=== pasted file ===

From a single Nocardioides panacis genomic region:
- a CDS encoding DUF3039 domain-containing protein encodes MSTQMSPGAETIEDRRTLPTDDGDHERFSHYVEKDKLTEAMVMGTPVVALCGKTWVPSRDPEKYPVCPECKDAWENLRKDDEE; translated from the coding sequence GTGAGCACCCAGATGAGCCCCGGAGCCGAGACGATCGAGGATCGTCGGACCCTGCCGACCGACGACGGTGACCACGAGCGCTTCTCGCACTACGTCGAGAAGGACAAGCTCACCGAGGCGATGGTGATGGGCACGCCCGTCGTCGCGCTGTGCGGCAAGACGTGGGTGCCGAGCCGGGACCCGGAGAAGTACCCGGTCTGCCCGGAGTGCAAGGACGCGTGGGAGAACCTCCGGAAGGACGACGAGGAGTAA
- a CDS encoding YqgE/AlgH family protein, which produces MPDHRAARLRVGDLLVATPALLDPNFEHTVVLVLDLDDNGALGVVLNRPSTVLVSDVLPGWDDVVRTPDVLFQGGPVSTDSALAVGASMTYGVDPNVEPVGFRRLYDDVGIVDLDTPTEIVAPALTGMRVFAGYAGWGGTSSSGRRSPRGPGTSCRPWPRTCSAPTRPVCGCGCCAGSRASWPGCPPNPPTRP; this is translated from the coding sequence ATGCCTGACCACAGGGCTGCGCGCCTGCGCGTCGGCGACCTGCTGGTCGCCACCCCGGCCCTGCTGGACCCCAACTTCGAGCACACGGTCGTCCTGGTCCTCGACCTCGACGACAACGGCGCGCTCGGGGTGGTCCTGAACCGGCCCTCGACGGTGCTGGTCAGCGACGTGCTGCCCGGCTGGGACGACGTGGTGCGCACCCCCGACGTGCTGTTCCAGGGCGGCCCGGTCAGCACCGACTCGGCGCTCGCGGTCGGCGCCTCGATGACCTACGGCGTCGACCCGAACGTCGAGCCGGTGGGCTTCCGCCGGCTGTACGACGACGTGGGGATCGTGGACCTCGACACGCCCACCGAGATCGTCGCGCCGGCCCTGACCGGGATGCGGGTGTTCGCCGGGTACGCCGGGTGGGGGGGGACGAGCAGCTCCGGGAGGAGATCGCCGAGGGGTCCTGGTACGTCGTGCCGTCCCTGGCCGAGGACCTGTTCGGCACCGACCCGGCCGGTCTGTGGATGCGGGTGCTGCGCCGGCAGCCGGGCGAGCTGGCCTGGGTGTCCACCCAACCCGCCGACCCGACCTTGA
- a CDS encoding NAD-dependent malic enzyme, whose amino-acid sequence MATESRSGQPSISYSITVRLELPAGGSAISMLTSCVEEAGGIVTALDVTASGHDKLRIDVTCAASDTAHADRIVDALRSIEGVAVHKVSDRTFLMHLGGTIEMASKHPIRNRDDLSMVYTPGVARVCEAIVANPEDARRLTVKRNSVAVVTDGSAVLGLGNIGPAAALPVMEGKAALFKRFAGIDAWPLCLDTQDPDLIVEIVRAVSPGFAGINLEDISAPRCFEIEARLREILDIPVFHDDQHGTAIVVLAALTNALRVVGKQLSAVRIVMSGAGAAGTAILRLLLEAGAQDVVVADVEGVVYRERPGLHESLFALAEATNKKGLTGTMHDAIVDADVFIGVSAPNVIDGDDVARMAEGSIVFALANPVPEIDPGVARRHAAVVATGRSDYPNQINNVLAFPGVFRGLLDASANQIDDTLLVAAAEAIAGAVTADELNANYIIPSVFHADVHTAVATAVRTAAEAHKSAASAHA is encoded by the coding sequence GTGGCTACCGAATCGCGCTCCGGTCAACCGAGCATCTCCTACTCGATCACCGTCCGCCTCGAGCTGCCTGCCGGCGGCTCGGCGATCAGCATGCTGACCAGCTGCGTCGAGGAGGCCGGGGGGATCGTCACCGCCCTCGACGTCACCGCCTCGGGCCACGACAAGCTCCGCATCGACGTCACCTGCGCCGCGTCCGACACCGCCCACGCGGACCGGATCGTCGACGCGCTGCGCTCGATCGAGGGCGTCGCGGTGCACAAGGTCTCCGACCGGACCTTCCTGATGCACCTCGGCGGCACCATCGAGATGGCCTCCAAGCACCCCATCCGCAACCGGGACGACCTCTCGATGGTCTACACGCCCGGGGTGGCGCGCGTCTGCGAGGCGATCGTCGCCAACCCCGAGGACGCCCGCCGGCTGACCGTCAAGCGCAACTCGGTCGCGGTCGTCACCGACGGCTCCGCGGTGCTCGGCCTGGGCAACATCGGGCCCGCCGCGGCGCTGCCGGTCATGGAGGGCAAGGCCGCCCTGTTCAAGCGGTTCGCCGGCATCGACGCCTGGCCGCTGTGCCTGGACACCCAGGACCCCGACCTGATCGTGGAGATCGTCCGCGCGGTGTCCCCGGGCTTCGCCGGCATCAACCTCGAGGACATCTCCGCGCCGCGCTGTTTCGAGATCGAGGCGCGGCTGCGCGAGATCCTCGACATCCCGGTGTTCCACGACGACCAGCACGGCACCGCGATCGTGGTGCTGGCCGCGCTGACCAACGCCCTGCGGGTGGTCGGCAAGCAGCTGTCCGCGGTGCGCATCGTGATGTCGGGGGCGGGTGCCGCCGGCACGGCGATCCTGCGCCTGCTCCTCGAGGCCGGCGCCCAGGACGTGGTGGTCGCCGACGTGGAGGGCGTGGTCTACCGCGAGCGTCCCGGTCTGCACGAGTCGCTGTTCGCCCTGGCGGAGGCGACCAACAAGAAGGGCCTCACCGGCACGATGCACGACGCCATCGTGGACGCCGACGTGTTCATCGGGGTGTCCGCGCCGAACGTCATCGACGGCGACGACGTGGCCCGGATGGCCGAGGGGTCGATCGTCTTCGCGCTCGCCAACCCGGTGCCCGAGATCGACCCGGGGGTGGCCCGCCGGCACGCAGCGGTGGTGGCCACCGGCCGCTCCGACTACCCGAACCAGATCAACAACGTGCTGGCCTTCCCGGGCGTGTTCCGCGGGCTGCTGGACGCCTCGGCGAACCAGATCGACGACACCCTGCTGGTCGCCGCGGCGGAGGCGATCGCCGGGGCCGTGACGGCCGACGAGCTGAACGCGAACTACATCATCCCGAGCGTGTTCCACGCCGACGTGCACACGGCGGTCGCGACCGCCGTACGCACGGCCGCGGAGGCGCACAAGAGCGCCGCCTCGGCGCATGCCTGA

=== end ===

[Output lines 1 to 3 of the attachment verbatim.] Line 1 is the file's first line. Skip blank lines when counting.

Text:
From a single Nocardioides panacis genomic region:
- a CDS encoding DUF3039 domain-containing protein encodes MSTQMSPGAETIEDRRTLPTDDGDHERFSHYVEKDKLTEAMVMGTPVVALCGKTWVPSRDPEKYPVCPECKDAWENLRKDDEE; translated from the coding sequence GTGAGCACCCAGATGAGCCCCGGAGCCGAGACGATCGAGGATCGTCGGACCCTGCCGACCGACGACGGTGACCACGAGCGCTTCTCGCACTACGTCGAGAAGGACAAGCTCACCGAGGCGATGGTGATGGGCACGCCCGTCGTCGCGCTGTGCGGCAAGACGTGGGTGCCGAGCCGGGACCCGGAGAAGTACCCGGTCTGCCCGGAGTGCAAGGACGCGTGGGAGAACCTCCGGAAGGACGACGAGGAGTAA
- a CDS encoding YqgE/AlgH family protein, which produces MPDHRAARLRVGDLLVATPALLDPNFEHTVVLVLDLDDNGALGVVLNRPSTVLVSDVLPGWDDVVRTPDVLFQGGPVSTDSALAVGASMTYGVDPNVEPVGFRRLYDDVGIVDLDTPTEIVAPALTGMRVFAGYAGWGGTSSSGRRSPRGPGTSCRPWPRTCSAPTRPVCGCGCCAGSRASWPGCPPNPPTRP; this is translated from the coding sequence ATGCCTGACCACAGGGCTGCGCGCCTGCGCGTCGGCGACCTGCTGGTCGCCACCCCGGCCCTGCTGGACCCCAACTTCGAGCACACGGTCGTCCTGGTCCTCGACCTCGACGACAACGGCGCGCTCGGGGTGGTCCTGAACCGGCCCTCGACGGTGCTGGTCAGCGACGTGCTGCCCGGCTGGGACGACGTGGTGCGCACCCCCGACGTGCTGTTCCAGGGCGGCCCGGTCAGCACCGACTCGGCGCTCGCGGTCGGCGCCTCGATGACCTACGGCGTCGACCCGAACGTCGAGCCGGTGGGCTTCCGCCGGCTGTACGACGACGTGGGGATCGTGGACCTCGACACGCCCACCGAGATCGTCGCGCCGGCCCTGACCGGGATGCGGGTGTTCGCCGGGTACGCCGGGTGGGGGGGGACGAGCAGCTCCGGGAGGAGATCGCCGAGGGGTCCTGGTACGTCGTGCCGTCCCTGGCCGAGGACCTGTTCGGCACCGACCCGGCCGGTCTGTGGATGCGGGTGCTGCGCCGGCAGCCGGGCGAGCTGGCCTGGGTGTCCACCCAACCCGCCGACCCGACCTTGA